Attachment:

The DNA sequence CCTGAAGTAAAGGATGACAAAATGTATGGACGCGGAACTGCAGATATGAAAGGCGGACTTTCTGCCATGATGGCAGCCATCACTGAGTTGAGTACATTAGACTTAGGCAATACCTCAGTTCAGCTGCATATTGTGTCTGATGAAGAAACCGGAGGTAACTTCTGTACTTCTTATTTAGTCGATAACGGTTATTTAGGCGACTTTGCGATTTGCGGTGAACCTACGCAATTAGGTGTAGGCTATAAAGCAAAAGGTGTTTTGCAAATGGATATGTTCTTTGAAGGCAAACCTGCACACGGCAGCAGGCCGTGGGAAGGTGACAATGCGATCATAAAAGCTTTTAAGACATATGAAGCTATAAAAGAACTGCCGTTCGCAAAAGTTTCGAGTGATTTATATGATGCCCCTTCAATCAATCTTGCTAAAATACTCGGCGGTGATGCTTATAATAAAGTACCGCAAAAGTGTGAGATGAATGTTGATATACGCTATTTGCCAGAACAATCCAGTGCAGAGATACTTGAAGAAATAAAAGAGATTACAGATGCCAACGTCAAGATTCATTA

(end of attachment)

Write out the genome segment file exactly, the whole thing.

The DNA sequence CCTGAAGTAAAGGATGACAAAATGTATGGACGCGGAACTGCAGATATGAAAGGCGGACTTTCTGCCATGATGGCAGCCATCACTGAGTTGAGTACATTAGACTTAGGCAATACCTCAGTTCAGCTGCATATTGTGTCTGATGAAGAAACCGGAGGTAACTTCTGTACTTCTTATTTAGTCGATAACGGTTATTTAGGCGACTTTGCGATTTGCGGTGAACCTACGCAATTAGGTGTAGGCTATAAAGCAAAAGGTGTTTTGCAAATGGATATGTTCTTTGAAGGCAAACCTGCACACGGCAGCAGGCCGTGGGAAGGTGACAATGCGATCATAAAAGCTTTTAAGACATATGAAGCTATAAAAGAACTGCCGTTCGCAAAAGTTTCGAGTGATTTATATGATGCCCCTTCAATCAATCTTGCTAAAATACTCGGCGGTGATGCTTATAATAAAGTACCGCAAAAGTGTGAGATGAATGTTGATATACGCTATTTGCCAGAACAATCCAGTGCAGAGATACTTGAAGAAATAAAAGAGATTACAGATGCCAACGTCAAGATTCATTA